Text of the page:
Wedge-rumped Storm-Petrel
Our idea was to repeat the trip to the Farallones we did two years ago. Unfortunately, our boatsman rather carelessly got us into Salvadoran waters, and the testy relationship between El Salvador and Honduras being what it is, angry Salvadoran marines intercepted us, and almost had us arrested for entering Salvadoran waters without the necessary paperwork. We actually had bothered to get all necessary paperwork, but for leaving Honduras and entering Nicaragua (Los Farallones belong to Nicaragua). We hadn't planned on visiting El Salvador or El Salvador waters.

The poor pumped-up marine officer, suffering from unnaturally high levels of testosterone, started giving us all kinds of crap about not being able to do research without a permit. We tried to explain to him that not all birding is research, and that we were just tourists. He then claimed we needed a tourism permit (which does not exist, as we respectfully pointed out to him), and he said that our names did not appear on the paperwork we had processed with the Honduran customs people. (Later on, we discovered that all our names were there.) He also ordered a giant bag we had on board containing life vests to be emptied, and, seeing there were only life vests in there, he himself started to deflate a little. He handed us back our documents, and ordered us to get the hell out of his waters.

Which of course we did. Back in Honduran waters, we hoped to continue our trip to the Farallones, but our boatsman was now so afraid that he refused to do that. We ended up birding an area 6 km east of (Salvadoran) Meanguera and 3-5 km south of (Honduran) Amapala.

This proved productive, because that's where we observed the afore-mentioned pelagics. Both Wedge-rumped Storm-Petrel and Black Storm-Petrel occur widely along the Pacific coast of Central America, and thus were expected to occur in Honduras also. We observed an estimated six Black-Storm-Petrels (at least four seen at the same time) but as the birds were criss-crossing those waters casually, there may have been more, perhaps even ten or more. We only saw one Wedge-rumped Storm-Petrel twice, although it's possible there really were two or more.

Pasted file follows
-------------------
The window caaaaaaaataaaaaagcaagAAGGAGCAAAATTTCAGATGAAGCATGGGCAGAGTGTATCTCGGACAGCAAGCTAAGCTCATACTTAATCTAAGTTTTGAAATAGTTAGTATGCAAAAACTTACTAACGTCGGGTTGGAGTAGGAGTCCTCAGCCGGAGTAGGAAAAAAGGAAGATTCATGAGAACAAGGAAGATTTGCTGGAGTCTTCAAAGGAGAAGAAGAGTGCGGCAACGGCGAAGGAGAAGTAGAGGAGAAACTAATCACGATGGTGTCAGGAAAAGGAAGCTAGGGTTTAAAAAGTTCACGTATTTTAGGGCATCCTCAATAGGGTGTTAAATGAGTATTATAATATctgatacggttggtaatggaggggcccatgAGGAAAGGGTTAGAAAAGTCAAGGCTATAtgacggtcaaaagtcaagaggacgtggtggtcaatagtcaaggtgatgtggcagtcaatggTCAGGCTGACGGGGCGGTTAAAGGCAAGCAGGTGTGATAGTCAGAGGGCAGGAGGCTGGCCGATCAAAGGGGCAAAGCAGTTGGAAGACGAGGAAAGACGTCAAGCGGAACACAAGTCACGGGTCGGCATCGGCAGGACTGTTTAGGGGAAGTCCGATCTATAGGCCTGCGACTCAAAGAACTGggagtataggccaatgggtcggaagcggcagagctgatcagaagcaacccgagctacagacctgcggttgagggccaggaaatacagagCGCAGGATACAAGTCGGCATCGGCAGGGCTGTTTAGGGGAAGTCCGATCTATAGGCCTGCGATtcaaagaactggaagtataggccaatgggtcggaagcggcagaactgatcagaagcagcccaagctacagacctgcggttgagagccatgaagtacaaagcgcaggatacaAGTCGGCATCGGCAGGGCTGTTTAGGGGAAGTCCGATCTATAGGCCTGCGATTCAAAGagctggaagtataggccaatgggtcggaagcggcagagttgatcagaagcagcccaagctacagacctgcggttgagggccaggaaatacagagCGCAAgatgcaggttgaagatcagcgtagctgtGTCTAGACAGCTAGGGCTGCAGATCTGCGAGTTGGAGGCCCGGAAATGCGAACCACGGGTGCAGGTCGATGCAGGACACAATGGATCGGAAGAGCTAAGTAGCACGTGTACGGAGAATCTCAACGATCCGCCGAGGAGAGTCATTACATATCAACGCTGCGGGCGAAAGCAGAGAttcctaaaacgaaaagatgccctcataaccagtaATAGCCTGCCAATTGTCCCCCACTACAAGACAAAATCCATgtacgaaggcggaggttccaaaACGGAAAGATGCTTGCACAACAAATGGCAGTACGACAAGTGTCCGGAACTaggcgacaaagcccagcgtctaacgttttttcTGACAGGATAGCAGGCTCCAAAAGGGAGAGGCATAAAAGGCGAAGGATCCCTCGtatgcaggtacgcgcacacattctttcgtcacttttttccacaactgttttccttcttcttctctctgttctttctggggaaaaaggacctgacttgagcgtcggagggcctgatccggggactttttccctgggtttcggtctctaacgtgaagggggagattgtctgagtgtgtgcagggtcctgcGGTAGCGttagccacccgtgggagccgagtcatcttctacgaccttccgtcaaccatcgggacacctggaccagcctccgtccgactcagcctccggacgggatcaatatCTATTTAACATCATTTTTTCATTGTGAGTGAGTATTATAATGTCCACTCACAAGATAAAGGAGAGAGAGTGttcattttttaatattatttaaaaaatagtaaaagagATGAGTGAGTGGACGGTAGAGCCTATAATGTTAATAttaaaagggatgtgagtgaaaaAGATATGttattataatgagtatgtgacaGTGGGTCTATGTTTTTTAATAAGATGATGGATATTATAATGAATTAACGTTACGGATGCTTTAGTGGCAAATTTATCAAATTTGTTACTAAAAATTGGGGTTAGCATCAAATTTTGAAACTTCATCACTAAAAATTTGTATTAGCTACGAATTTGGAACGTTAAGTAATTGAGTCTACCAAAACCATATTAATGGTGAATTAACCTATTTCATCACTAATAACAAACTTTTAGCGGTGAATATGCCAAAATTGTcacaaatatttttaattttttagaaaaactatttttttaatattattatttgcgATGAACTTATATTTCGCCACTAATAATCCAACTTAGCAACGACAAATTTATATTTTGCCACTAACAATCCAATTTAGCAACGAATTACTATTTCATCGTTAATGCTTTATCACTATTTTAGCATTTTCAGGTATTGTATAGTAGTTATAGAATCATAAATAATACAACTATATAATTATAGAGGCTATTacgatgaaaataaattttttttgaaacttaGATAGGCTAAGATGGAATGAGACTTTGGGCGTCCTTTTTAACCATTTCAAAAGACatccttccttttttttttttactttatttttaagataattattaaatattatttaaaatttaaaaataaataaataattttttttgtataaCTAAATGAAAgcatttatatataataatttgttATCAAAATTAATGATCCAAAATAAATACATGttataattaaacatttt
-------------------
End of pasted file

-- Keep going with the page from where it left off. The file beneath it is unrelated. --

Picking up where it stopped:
Black Storm-Petrel
Oliver and Mayron got better (and more) shots of the Black Storm-Petrels than I did; my camera died on me in the middle of intense heat and heavy usage. It's been back from the dead before, but this time it seems a replacement is in order.

Bridled Tern
Bridled Terns (from the colony on the Farallones) and Black Terns were also there.

I apologize to the readers of this blog for the rather long hiatus between this and the previous post. I'll try to post a bit more regularly from now on.

Tuesday, October 29, 2013

Prairie Merlin: overlooked in Central America?

Sunday morning, I photographed this female or immature Prairie Merlin (Falco columbarius richardsonii) behind our house, on a dirt road that leads to the top of Cerro de Hula. In this plumage they are similar to Taiga Merlins (ssp columbarius), the expected ssp in Central America, but subtly differ in the following aspects: paler overall; rufousy thin breast streaks on a white breast; malar stripe nearly absent; paler mantle. The overcast weather made for a very dark photo. In the field, the bird looked pale.

Two years ago, there was an adult male on the campus of Zamorano University, about 27 km from Cerro de Hula. The weather was about the same that day, i.e. overcast and drizzly, but adult males are a little easier to identify. See this blog entry for a detailed description and photos of that observation, and for a discussion of the regional occurrence of the various Merlin subspecies.

There’s one other record on eBird for the region, from Belize two years ago. That bird was photographed only after it had flown further away from the observers. Although the photo apparently was too distant to be conclusive, the description is convincing. Interestingly, that observation was 5 days apart from ours in Zamorano. The Zamorano bird was not seen again that winter, despite regular coverage. I wonder if our Cerro de Hula bird will stick around.